Tahini is one of our most cherished ingredients - it's versatile, affordable, and loaded with health benefits. It is equally delicious in desserts, main dishes, breads, or by the spoonful for a quick snack (goes great with honey & sea salt if enjoying it this way!).
This creamy "nut butter" made from sesame seeds is a fraction of the cost of almond butter - with a much smaller environmental impact! Though from a tiny seed, tahini's nutrient density is impressive:
-Compared to other seeds and nuts, sesame seeds have a very high fat (55%) and protein content (20%) by weight.
-Tahini is also particularly high in minerals, especially iron and copper. Studies have affirmed that tahini is a heart healthy food: it's high in lignans and its 2 primary fat compounds- sesamin and sesamolin- have showcased anti-thrombotic effects. So let's get to the good stuff - our Ta-honey Mustard Recipe! This sauce goes great as a dressing or a dipping sauce for meats, veggies, or chips!
Ta-Honey Mustard Recipe
In an 8 oz mason jar, add ½ cup tahini and 2 tbsp apple cider vinegar. Stir together; as you stir the acid from the vinegar will react with the proteins in the tahini and make the mixture very thick. Stir in filtered water (~3 tbsp to ¼ cup, depending on the runniness of your tahini) until the consistency is silky smooth like Ranch dressing. Next, add 1 tbsp of garlic fermented honey* (regular honey will do), 2 tsp dijon mustard (or more if you are a mustard lover), 1 tbsp turmeric powder and a hefty pinch of salt and pepper to taste. This recipe is flexible - add more or less of anything to achieve your desired blend.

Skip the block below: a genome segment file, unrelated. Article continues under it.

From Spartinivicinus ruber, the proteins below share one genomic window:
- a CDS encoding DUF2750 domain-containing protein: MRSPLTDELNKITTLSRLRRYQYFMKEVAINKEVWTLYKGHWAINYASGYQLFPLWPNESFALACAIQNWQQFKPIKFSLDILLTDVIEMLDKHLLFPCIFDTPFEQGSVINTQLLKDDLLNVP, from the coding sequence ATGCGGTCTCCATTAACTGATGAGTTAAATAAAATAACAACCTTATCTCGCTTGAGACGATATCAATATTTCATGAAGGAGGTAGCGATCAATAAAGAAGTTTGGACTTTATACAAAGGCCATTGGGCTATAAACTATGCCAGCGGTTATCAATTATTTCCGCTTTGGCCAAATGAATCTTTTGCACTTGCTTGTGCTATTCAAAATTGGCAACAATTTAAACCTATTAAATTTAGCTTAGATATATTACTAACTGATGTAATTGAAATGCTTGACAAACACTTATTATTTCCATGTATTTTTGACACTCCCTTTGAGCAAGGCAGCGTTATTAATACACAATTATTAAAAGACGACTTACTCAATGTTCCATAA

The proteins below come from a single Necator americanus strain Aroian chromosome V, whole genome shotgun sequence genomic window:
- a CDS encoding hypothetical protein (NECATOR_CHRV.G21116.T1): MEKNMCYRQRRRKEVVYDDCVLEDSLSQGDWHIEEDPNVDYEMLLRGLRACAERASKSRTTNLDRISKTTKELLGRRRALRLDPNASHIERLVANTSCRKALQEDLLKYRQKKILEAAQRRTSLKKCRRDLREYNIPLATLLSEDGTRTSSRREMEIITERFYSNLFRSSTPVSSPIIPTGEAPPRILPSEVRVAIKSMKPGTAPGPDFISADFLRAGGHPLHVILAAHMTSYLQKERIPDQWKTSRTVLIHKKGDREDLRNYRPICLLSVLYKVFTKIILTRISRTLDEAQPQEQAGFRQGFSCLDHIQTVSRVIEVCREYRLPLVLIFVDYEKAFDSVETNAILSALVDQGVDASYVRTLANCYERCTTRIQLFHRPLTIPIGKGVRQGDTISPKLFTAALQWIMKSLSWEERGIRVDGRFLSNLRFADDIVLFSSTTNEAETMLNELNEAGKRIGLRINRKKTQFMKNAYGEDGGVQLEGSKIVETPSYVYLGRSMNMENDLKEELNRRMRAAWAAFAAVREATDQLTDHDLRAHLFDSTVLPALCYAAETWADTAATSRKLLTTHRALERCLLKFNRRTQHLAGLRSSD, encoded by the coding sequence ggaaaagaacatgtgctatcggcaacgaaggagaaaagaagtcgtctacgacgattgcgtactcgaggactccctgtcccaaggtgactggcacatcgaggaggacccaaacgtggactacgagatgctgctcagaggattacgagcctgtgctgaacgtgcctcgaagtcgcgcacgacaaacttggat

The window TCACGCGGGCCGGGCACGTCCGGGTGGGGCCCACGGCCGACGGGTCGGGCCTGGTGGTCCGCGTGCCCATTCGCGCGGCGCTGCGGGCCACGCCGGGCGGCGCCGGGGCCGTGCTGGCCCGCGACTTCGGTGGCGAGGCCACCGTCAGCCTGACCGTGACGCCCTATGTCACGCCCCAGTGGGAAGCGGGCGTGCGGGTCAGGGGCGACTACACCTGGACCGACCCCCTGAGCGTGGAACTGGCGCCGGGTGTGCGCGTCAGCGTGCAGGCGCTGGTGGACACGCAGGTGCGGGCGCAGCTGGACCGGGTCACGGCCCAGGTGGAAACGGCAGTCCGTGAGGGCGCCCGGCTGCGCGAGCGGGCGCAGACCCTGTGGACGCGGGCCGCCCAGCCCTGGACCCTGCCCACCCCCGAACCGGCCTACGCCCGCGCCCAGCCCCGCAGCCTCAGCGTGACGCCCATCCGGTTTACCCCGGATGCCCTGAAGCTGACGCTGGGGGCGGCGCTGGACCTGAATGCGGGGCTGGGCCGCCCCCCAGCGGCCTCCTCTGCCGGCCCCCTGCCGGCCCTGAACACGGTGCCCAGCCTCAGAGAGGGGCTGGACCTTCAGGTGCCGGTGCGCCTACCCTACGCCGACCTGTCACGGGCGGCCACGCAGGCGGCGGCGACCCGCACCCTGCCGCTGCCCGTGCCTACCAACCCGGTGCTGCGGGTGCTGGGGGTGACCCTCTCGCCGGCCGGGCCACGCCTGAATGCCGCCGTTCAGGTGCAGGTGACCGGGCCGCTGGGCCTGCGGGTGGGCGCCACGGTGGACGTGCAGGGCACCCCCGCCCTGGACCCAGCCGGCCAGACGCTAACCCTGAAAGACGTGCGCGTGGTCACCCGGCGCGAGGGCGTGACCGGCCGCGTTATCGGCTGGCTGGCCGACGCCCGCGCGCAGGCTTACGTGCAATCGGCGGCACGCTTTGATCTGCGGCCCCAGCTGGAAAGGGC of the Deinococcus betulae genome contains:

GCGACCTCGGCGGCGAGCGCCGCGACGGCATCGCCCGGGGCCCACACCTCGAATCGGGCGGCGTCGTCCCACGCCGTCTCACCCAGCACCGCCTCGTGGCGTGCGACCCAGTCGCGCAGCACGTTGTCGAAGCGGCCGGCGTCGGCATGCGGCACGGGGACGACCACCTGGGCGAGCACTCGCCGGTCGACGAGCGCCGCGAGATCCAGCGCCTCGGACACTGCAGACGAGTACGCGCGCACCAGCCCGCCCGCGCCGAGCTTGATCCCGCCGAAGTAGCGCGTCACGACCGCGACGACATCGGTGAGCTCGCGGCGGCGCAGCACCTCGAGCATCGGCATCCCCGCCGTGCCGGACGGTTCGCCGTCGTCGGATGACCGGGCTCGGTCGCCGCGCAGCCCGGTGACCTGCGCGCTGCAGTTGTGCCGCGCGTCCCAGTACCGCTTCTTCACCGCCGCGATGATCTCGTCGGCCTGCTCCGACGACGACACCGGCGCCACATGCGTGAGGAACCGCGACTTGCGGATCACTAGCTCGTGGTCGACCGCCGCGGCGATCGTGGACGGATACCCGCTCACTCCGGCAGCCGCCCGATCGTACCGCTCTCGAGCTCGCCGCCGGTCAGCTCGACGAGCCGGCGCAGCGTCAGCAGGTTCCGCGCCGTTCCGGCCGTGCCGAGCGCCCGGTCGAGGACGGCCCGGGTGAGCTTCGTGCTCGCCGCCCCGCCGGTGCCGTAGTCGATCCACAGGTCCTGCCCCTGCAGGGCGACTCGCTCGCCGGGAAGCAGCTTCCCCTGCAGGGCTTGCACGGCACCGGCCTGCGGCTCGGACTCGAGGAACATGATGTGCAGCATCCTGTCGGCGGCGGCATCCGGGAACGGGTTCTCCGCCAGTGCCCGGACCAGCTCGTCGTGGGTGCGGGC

garlic fermented honey* recipe below!
Garlic Fermented Honey Recipe
Loosely seal the filled jar with a lid (we like these!) and let sit at room temp away from direct sunlight. The slightly loosened lid will allow fermentation gases to escape. Every other day or so, tip the jar upside down a few times (make sure you fully seal the lid when you do this!) to circulate the honey. You will start to see tiny bubbles indicating that fermentation process is at work! This alchemical process will begin around day 3 and continue for 1 month, but you can enjoy the honey at any time during this period. You will notice the flavor and texture develop over time - the garlic's pungency will mellow and the honey will become runnier.
Store in a cool, dark place for many moons. If kept sealed and away from heat and light, it can easily last 1 year or more! After I use up all the honey, I like to blend up the cloves in pestos and other sauces.
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Eileen Brantley & Amy Wright
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